I normally don't stop on this stretch of paved paradise, but the tea from earlier and the frigid temperatures of present forced my hand (or should I say my bladder).

Nakusp was a blur and I stormed down one of the more bleak sections of pavement in the Kootenays, between Nakusp and Faquier, a small settlement that amounts to a gas station and a ferry landing. On the way, one more photo op and a chance to play in the dirt.



I don't have any more pictures for the ride this day... All's I know is the Monashee Pass came next, and as usual it's not a place to stop. It's a mix of relentless twisties, crappy pavement, and sudden kinks that can cast your rhythm in the dirt and your ass soon after if you're not careful. Vernon comes soon after, then Kelowna, and before you can say "Traffic" the world again closes in around you and schedules, deadlines, meetings, pollution, politics, and all the other trappings of civilisation land with it. Not that it's a bad thing: ultimately these things are necessary (I think), but it's a rattling thought to a ruffian who's been off his leash for a little while.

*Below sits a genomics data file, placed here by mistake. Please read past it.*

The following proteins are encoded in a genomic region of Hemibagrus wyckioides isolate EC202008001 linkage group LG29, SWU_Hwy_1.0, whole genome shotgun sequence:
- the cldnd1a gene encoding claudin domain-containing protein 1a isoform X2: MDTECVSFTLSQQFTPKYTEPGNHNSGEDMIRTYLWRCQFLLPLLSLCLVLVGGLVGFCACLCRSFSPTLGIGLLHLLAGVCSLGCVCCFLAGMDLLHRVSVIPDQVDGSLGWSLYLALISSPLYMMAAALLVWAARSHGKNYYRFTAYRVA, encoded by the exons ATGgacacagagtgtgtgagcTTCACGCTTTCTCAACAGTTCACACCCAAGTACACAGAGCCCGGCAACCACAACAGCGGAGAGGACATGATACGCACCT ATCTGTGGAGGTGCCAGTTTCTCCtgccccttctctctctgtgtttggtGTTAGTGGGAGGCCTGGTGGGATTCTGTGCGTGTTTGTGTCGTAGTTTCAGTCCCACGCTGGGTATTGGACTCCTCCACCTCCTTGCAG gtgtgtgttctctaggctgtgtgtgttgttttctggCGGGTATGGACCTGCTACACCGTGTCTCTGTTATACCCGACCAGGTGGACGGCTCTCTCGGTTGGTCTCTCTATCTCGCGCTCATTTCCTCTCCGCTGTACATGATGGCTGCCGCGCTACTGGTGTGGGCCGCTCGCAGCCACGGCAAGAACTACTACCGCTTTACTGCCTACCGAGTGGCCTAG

Oliver was my stop for the night. I've always liked it from there to Osoyoos, and I still had yet to partake in my final big trip tradition: a romantic dinner for one.

To appease the trip report gods, an offering of digitally captured grub:




A thin slip of a man joined me on the other side of the table. Not much of a talker though.


Supplied by:



As I neatly (as neat as one can with an alpaca resting between one's nose and mouth) dissected plate after delicately-prepared plate, I savoured the moment accompanied by wistful reflection. This bit of extravagance marked my departure from travel mode and back into day-to-day business. Warmed in the belly by tea and wine, I bedded down for one final night in a strange locale.
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http://advrider.com/forums/showthread.php?t=355243 <- BC to ON and back: KLR650